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Shea-Porter Celebrates 50th Anniversary of Equal Pay Act; Calls for Enactment of Paycheck Fairness Act

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Location: Manchester, NH

Congresswoman Carol Shea-Porter celebrated the 50th anniversary of President John F. Kennedy signing the Equal Pay Act into law by calling on Congress to pass the Paycheck Fairness Act (H.R. 377).

"50 years after President Kennedy signed the Equal Pay Act, women in New Hampshire still earn only 77 cents for every dollar earned by men," Shea-Porter said. "Equal pay for equal work is not simply a woman's issue -- it's a family issue, and we must continue fighting to help families close the wage gap that exists between working women and men."

Families increasingly rely on women's wages to make ends meet. When women are paid less than men for doing the same work, it affects their ability to send their kids to good schools, afford quality health care, and pay for everyday needs.

"People should be paid based on their skills and how hard they work, not on their gender," Shea-Porter said. "Congress can help ensure workplace fairness by passing the Paycheck Fairness Act, and there is no reason to delay this legislation."

Shea-Porter is a strong advocate for issues that are important to women and families. She is an original cosponsor of the Paycheck Fairness Act, and was an original cosponsor of the Lilly Ledbetter Fair Pay Act, which became law on January 29, 2009.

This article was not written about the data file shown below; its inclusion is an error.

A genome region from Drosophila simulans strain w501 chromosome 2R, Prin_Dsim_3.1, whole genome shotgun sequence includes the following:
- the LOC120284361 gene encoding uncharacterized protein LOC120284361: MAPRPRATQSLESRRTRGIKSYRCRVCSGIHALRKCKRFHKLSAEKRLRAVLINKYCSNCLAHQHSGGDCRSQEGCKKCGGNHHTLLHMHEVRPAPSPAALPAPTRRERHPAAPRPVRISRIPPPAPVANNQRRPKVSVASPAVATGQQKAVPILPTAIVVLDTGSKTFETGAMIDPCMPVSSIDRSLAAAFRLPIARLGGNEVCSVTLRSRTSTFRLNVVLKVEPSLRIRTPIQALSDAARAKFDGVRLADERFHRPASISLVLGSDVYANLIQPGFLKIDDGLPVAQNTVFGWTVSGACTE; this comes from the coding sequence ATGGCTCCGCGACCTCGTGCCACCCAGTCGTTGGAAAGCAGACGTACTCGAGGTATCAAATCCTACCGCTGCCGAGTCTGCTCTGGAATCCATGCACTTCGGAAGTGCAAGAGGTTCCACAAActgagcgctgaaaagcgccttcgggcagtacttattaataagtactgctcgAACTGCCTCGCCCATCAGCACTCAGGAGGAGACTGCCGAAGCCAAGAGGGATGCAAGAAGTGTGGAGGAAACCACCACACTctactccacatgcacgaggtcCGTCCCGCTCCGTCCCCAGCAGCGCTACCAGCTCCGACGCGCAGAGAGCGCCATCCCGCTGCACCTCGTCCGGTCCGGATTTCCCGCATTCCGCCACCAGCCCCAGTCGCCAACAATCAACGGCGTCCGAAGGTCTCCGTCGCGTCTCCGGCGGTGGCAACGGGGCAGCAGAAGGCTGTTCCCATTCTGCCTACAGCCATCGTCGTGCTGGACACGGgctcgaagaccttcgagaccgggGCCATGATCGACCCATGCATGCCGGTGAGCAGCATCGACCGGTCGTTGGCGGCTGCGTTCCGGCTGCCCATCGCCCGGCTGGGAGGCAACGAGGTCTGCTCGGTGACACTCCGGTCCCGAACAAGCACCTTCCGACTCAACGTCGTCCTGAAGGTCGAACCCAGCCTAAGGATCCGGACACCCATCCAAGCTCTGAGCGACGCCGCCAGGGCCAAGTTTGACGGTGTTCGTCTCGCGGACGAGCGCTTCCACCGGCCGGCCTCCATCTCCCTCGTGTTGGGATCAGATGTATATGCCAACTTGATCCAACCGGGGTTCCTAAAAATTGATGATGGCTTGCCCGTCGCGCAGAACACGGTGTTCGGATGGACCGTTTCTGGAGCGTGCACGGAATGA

The Paycheck Fairness Act passed the House in 2008 and 2009, but Senate Republicans blocked the measure. The bill would strengthen the Equal Pay Act and close loopholes by providing effective options to women who are not being paid equal wages for doing equal work, and by protecting employees from retaliation for sharing salary information with their co-workers.

When President Kennedy signed the Equal Pay Act in 1963 he said it would mean that "when women enter the labor force they will find equality in their pay envelopes." Over the past 50 years, the Equal Pay Act has never been updated, and today, while progress on equal pay has been made, women in New Hampshire still earn 23 cents less than their male counterparts.


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